FW: w2000 DNSSEC compliance?
nguyenj at ncr.disa.mil
Tue Mar 7 13:00:59 UTC 2000
I have read some messages related to MS. Came across this email, I
forwarded just for information.
> -----Original Message-----
> From: Stuart Kwan [mailto:skwan at EXCHANGE.MICROSOFT.COM]
> Sent: Monday, February 28, 2000 10:04 PM
> To: NTBUGTRAQ at listserv.ntbugtraq.com
> Subject: Re: w2000 DNSSEC compliance?
> Hi Dan,
> When RFC 2137 "Secure Domain Name System Dynamic Update" was written, it
> based on the then-current DNSSEC spec, RFC 2065 "Domain Name Security
> Extensions". RFC 2535, a re-write of DNSSEC based on implementation and
> deployment experience, obsoletes RFC 2065. A side-effect of the
> of RFC 2065 is the invalidation of RFC 2137. RFC 2137 is not safe for
> Upshot: there is no IETF standard for DNS secure dynamic update.
> Two years ago we had to make a call on whether or not we should implement
> DNSSEC (RFC 2065) in Windows 2000. DNSSEC - which is a public key
> infrastructure unto itself - is very complex. In our judgment, at the
> it was not ready for implementation and deployment. It followed that RFC
> 2137 was also not ready for implementation and deployment.
> Still, we needed a solution for secure dynamic update. As it happened,
> DNSIND working group in the IETF had already recognized that DNSSEC was
> appropriate in all situations, and that there was a demand for a
> (shared secret) alternative. Two complementary Internet-Drafts were
> published to satisfy this requirement: "Secret Key Transaction
> Authentication for DNS (TSIG)", and "Secret Key Establishment for DNS
> TSIG and TKEY alone do not solve the key distribution problem inherent in
> any secret key system. However, both mechanisms allow for extension,
> permitted us to publish a third complementary draft, "GSS Algorithm for
> (GSS-TSIG)". The GSS-API mechanism enables us to use integrated Windows
> security to solve the key distribution problem, and ensure our customers
> will have no additional key management burden associated with secure
> The GSS-TSIG draft has been available since November of 1997. Microsoft
> would be happy to assist any vendors who wish to develop an independent,
> interoperable implementation. We have already demonstrated
> interoperability between Windows 2000 and other GSS/Kerberos
> (see below for more information).
> The DNSEXT working group (a consolidation of the DNSIND and DNSSEC working
> groups) is currently working on an Internet-Draft to replace RFC 2137.
> draft, called "Simple Secure Domain Name System (DNS) Dynamic Update",
> separates the authentication of an update from the later DNSSEC
> authentication of the data. The draft acknowledges the TSIG/TKEY method
> a way to authenticate updates. When TSIG, TKEY, GSS-TSIG, and Simple
> Dynamic Update reach standard status, there will be an IETF standard for
> secure dynamic update.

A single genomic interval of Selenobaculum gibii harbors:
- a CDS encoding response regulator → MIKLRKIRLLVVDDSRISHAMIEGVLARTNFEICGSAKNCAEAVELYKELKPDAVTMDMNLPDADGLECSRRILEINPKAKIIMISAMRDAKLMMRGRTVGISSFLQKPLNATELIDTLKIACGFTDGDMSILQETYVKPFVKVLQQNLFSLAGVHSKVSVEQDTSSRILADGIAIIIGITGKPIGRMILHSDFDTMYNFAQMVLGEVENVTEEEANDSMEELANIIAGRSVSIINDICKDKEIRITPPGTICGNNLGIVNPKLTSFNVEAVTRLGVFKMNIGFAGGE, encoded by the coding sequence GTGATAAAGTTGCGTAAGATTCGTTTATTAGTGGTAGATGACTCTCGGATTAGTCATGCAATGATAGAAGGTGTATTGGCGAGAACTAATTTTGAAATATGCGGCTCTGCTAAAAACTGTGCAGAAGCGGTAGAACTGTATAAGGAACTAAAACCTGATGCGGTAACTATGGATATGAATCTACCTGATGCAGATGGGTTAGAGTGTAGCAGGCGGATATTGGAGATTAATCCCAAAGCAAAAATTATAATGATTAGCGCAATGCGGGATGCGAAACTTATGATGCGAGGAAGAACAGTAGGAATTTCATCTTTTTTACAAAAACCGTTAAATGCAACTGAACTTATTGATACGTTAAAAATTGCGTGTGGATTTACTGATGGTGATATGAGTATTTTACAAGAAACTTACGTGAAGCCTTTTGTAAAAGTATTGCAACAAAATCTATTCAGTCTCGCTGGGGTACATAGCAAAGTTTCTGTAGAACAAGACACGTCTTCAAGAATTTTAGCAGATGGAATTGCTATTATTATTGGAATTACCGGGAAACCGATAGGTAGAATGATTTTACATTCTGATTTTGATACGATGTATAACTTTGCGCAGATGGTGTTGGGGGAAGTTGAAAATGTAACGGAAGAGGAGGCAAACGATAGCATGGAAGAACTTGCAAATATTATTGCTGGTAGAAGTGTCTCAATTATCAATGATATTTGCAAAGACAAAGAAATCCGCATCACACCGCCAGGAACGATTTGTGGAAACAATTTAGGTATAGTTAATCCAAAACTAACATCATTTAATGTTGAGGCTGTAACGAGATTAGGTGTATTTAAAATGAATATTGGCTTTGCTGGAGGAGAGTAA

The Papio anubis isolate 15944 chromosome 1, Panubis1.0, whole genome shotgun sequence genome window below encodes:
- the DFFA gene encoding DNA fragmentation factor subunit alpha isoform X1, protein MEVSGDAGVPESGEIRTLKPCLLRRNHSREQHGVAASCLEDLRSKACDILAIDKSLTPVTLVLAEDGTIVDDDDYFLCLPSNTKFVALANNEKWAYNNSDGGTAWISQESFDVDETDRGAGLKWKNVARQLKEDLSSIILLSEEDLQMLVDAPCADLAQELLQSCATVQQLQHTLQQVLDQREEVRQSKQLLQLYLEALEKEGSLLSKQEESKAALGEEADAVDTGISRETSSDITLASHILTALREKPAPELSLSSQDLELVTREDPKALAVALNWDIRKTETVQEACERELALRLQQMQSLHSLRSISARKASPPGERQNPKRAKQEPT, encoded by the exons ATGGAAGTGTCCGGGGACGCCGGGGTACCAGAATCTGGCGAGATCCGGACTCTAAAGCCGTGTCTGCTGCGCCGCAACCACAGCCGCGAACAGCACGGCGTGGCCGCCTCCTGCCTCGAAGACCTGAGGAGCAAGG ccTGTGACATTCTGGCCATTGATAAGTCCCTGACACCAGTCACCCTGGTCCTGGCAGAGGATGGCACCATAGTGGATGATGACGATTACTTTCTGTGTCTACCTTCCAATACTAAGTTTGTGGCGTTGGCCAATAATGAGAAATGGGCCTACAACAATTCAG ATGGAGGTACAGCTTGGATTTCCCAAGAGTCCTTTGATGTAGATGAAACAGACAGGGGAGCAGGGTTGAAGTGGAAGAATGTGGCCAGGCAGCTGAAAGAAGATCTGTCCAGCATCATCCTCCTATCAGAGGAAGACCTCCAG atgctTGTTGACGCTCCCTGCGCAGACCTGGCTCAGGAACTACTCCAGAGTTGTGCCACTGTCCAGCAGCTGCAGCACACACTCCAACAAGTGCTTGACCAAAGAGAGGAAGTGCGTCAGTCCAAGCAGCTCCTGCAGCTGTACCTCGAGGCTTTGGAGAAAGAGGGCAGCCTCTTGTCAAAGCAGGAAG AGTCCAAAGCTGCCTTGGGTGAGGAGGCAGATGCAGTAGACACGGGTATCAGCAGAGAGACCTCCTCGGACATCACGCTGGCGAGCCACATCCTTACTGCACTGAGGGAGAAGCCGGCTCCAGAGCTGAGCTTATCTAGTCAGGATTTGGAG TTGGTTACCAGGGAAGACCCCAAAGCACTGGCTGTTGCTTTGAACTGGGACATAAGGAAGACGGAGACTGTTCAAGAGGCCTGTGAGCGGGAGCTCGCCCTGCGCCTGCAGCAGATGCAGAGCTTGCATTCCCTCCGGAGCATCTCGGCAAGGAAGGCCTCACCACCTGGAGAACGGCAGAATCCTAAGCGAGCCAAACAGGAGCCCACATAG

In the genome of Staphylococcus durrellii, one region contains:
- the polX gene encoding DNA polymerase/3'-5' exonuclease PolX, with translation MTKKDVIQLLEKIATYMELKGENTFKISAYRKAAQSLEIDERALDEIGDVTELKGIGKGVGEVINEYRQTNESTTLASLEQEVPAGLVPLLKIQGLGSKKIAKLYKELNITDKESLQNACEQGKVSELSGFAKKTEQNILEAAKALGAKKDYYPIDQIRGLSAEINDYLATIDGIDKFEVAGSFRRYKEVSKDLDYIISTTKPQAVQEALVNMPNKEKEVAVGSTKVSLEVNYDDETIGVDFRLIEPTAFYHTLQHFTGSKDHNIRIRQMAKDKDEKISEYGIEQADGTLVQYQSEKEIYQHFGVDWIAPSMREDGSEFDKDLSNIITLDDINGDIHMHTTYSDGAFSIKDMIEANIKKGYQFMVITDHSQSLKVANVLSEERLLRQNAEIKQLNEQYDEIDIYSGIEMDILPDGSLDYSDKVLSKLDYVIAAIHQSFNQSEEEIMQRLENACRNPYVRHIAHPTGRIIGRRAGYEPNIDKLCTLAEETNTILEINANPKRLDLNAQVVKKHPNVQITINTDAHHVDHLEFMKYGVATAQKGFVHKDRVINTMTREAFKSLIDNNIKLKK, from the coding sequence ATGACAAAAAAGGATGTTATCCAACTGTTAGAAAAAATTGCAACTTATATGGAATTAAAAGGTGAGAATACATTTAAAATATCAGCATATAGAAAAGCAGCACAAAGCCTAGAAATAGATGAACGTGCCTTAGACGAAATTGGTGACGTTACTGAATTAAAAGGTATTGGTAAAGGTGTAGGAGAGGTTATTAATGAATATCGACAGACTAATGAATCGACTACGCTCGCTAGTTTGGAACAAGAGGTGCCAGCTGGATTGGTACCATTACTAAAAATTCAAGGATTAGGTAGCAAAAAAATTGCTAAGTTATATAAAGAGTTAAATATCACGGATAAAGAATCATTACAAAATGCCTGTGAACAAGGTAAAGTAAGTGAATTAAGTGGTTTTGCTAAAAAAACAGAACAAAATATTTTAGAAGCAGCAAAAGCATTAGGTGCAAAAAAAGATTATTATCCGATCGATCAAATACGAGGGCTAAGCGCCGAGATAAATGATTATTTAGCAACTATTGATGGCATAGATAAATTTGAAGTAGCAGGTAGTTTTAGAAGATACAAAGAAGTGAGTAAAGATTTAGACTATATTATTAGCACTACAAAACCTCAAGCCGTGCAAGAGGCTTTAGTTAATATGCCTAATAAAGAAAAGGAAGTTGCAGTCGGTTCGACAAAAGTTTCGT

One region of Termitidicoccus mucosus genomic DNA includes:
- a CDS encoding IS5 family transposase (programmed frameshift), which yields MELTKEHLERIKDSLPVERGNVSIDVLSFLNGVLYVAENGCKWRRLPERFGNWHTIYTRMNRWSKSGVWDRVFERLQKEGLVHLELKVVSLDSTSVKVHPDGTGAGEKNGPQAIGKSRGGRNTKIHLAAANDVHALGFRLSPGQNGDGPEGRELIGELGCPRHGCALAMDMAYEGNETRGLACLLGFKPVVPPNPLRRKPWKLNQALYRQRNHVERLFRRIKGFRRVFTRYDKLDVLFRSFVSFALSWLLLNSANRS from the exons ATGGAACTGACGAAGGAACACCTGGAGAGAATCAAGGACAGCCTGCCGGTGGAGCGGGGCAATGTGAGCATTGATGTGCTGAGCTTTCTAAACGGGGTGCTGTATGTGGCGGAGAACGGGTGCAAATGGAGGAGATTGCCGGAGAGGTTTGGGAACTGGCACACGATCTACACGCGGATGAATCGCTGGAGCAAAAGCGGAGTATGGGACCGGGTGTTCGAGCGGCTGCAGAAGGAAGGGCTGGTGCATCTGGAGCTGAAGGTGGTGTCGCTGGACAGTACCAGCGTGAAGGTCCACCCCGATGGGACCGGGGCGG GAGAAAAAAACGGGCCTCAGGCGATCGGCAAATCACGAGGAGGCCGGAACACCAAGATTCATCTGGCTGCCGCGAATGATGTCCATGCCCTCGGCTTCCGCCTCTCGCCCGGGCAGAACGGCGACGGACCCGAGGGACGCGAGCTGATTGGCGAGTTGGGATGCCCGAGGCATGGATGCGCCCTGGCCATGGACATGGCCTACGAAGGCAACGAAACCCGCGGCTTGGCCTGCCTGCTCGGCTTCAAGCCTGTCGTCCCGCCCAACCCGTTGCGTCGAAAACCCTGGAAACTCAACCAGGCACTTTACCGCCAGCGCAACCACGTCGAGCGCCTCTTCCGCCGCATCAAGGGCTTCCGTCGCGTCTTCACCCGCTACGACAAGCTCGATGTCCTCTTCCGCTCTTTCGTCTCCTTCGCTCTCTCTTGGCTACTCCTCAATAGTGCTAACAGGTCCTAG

> Microsoft is continuing to evaluate the viability of and demand for
> DNSSEC/public key-based security for DNS.
> - Stuart
> The DNSEXT working group home page:
> RFC 2065: http://www.ietf.org/rfc/rfc2065.txt?number=2065
> RFC 2137: http://www.ietf.org/rfc/rfc2065.txt?number=2137
> RFC 2535: http://www.ietf.org/rfc/rfc2065.txt?number=2535
> "Secret Key Transaction Authentication for DNS (TSIG)":
> "Secret Key Establishment for DNS (TKEY RR)":
> "GSS Algorithm for TSIG (GSS-TSIG)":
> White paper on Kerberos interoperability:
> Press release on Kerberos interoperability:
> "Simple Secure Domain Name System (DNS) Dynamic Update":
> -----Original Message-----
> From: Dan Stromberg [mailto:strombrg at NIS.ACS.UCI.EDU]
> Sent: Thursday, February 24, 2000 10:55 AM
> To: NTBUGTRAQ at LISTSERV.NTBUGTRAQ.COM
> Subject: w2000 DNSSEC compliance?
> It appears that Windows 2000 requires DDNS for active directory. This
> is not an entirely unreasonable thing.
> It appears that DDNS is not secure without either RFC 2137 (DNSSEC for
> DDNS: http://www.isi.edu/in-notes/rfc2137.txt), or microsoft's
> now-proprietary version of DNSSEC which was based on a now-orphaned IETF
> draft. This is not good.
> Naturally, Microsoft, as with any other vendor, should be expected to
> implement the RFC. This is what interoperability and good faith are all
> about in the computer industry. This has obvious security implications
> - if you can't interoperate with the products of other vendors without
> weakening security because of microsoft's race to get w2000 to market
> (or cavalier attitude toward interoperability?), that's a big problem.
> It is in microsoft's power to fix this.
> Anyway, has anyone heard any rumors as to Microsoft's plans for
> implementing RFC 2137 properly?
> For more information, see
> This looks like a pretty good paper on the subject, but the paper fails
> to acknowledge that one option is to simply not use active directory
> until microsoft fully implements RFC 2137.
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